The Times, 16 July 2009


The Greeks had a word for what happens when the unwashed masses rise up and collectively declare that they're mad as hell and they're not going to take it any more. They called it ochlocracy: mob rule.

And this week, the mob has given 118800, providers of the UK's first mobile phone directory service, a richly-deserved kick in the teeth. 118800 were offering to provide details of about 15 million phone numbers, which they had purchased from brokers and market research companies. That fact alone makes those of us who tick here not to receive details of special offers twitch uncontrollably. It's everything we suspected was happening: those companies who ask for our numbers so they can contact us to arrange delivery or update us on changes to our order are in fact keeping them in a vault (which they almost certainly lick for pleasure) and then selling them to the highest bidder.

As with compulsory ID cards, what started as an obsession for privacy nuts who sleep with foil wrapped round their heads has swiftly moved into the mainstream. So many of us have logged on to remove our numbers from 118800's list that their website has now been down for several days, and the directory service has been suspended.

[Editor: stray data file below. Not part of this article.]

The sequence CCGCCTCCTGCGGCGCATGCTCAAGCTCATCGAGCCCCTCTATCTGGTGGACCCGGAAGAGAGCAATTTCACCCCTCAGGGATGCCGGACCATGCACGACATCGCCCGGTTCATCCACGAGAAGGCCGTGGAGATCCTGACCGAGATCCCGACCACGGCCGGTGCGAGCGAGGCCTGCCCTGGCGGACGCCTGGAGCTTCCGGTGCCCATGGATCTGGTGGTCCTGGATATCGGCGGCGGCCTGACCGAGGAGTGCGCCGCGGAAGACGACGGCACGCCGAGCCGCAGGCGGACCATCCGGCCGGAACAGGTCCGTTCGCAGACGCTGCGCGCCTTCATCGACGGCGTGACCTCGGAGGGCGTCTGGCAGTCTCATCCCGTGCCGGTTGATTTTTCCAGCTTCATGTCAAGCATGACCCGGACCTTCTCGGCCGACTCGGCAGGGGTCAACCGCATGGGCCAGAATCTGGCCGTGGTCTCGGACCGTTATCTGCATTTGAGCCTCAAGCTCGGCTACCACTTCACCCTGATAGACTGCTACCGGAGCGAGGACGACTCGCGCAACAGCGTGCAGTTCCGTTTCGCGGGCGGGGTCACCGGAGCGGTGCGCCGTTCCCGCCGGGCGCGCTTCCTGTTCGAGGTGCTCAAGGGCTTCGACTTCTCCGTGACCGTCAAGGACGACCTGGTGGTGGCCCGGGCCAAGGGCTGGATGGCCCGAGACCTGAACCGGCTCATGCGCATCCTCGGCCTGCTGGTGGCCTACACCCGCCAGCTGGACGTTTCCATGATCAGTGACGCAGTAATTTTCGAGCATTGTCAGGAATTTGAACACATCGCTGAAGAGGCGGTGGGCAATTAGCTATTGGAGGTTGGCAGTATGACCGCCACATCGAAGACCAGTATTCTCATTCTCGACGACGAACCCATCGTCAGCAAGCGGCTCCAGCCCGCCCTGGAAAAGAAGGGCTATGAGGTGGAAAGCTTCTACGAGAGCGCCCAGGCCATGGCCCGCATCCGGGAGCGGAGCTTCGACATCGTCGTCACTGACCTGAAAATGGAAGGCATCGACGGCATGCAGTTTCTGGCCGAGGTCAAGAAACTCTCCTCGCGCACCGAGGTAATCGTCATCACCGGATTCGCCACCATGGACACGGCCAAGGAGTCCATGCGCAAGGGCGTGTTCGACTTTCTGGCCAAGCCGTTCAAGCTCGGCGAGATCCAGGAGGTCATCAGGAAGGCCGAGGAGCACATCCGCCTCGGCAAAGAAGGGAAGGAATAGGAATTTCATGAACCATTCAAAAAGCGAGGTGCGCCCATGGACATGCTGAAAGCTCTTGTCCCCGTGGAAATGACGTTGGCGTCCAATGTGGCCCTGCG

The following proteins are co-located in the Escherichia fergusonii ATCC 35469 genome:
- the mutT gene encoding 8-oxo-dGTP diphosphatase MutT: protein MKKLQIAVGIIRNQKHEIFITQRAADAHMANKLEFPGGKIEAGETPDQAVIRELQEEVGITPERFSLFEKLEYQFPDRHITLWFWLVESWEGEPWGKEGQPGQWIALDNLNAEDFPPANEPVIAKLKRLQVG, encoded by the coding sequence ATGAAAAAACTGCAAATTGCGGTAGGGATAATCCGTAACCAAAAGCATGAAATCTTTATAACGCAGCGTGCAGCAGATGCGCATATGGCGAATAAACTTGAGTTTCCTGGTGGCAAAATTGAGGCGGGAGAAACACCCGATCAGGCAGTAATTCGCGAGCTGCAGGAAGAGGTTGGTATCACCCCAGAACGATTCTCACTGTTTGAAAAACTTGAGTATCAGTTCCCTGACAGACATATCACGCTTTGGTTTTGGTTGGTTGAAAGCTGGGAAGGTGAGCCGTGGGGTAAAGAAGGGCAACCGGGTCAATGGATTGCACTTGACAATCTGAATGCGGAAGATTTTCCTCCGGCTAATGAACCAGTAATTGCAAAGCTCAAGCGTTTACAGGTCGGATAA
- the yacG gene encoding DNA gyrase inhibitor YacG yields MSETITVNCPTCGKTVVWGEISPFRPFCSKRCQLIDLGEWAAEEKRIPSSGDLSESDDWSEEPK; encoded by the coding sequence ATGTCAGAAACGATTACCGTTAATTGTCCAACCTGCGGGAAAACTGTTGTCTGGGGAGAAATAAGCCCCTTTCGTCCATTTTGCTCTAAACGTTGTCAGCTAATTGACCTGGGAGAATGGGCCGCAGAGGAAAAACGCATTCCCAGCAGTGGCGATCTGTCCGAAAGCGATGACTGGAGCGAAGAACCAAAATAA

I find it impossible to greet this news with anything less than a triumphalist cackle of joy. Take that, market research companies. Mwah ha ha. You may buy and sell our details like the bottom-feeders you are, but in a fit of collective fury, spurred on by such unlikely anarchic broadcasts as the BBC's Working Lunch, we will thwart you.

What is especially interesting about this exercise of people power is that no-one seems to have seen it coming. Telephone directories have existed since 1878, and no-one has ever made a peep about privacy. But things have changed. Half of us are now ex-directory. We no longer want people to be able to find out our numbers or addresses. We want to keep these details private, and just give them to people we choose. And if that is true of our landline numbers, it is doubly, quadruply true of our mobiles.

Mobile phones aren't just communication devices, they're an extension of ourselves. We carry them on our persons, our friends use them to tell us of births, emergencies, deaths. They are where we can be reached at any time (except the theatre, and the cinema, unless we are evil). And we don't want to be cold-called on them, not now, and not ever. Not even by operators texting to see if we'd mind being contacted by someone who's asked for our numbers. If I wanted someone to have my phone number, I would give it to them. If I haven't, it's not because I overlooked you, it's because I don't want to talk to you.